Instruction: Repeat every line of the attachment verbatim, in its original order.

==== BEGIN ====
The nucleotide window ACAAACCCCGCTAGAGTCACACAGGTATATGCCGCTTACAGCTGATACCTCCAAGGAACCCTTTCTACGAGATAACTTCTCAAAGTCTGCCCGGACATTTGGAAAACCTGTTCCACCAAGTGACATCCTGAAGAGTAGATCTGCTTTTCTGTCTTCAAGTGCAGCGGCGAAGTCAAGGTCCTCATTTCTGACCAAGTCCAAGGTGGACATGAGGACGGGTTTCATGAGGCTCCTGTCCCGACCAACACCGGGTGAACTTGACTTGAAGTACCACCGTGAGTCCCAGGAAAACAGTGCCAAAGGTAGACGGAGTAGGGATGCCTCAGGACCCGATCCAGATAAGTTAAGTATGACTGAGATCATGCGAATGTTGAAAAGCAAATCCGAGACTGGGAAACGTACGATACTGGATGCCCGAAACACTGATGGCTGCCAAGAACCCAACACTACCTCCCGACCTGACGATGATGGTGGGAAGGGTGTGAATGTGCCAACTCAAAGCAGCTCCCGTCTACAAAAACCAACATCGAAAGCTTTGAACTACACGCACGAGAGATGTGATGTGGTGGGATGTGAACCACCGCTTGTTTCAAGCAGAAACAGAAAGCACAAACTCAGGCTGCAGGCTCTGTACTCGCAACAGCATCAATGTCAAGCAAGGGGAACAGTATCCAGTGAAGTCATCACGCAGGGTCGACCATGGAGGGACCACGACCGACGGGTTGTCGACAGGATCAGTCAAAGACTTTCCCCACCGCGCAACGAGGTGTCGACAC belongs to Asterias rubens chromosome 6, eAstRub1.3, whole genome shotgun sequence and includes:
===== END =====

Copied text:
The nucleotide window ACAAACCCCGCTAGAGTCACACAGGTATATGCCGCTTACAGCTGATACCTCCAAGGAACCCTTTCTACGAGATAACTTCTCAAAGTCTGCCCGGACATTTGGAAAACCTGTTCCACCAAGTGACATCCTGAAGAGTAGATCTGCTTTTCTGTCTTCAAGTGCAGCGGCGAAGTCAAGGTCCTCATTTCTGACCAAGTCCAAGGTGGACATGAGGACGGGTTTCATGAGGCTCCTGTCCCGACCAACACCGGGTGAACTTGACTTGAAGTACCACCGTGAGTCCCAGGAAAACAGTGCCAAAGGTAGACGGAGTAGGGATGCCTCAGGACCCGATCCAGATAAGTTAAGTATGACTGAGATCATGCGAATGTTGAAAAGCAAATCCGAGACTGGGAAACGTACGATACTGGATGCCCGAAACACTGATGGCTGCCAAGAACCCAACACTACCTCCCGACCTGACGATGATGGTGGGAAGGGTGTGAATGTGCCAACTCAAAGCAGCTCCCGTCTACAAAAACCAACATCGAAAGCTTTGAACTACACGCACGAGAGATGTGATGTGGTGGGATGTGAACCACCGCTTGTTTCAAGCAGAAACAGAAAGCACAAACTCAGGCTGCAGGCTCTGTACTCGCAACAGCATCAATGTCAAGCAAGGGGAACAGTATCCAGTGAAGTCATCACGCAGGGTCGACCATGGAGGGACCACGACCGACGGGTTGTCGACAGGATCAGTCAAAGACTTTCCCCACCGCGCAACGAGGTGTCGACAC belongs to Asterias rubens chromosome 6, eAstRub1.3, whole genome shotgun sequence and includes: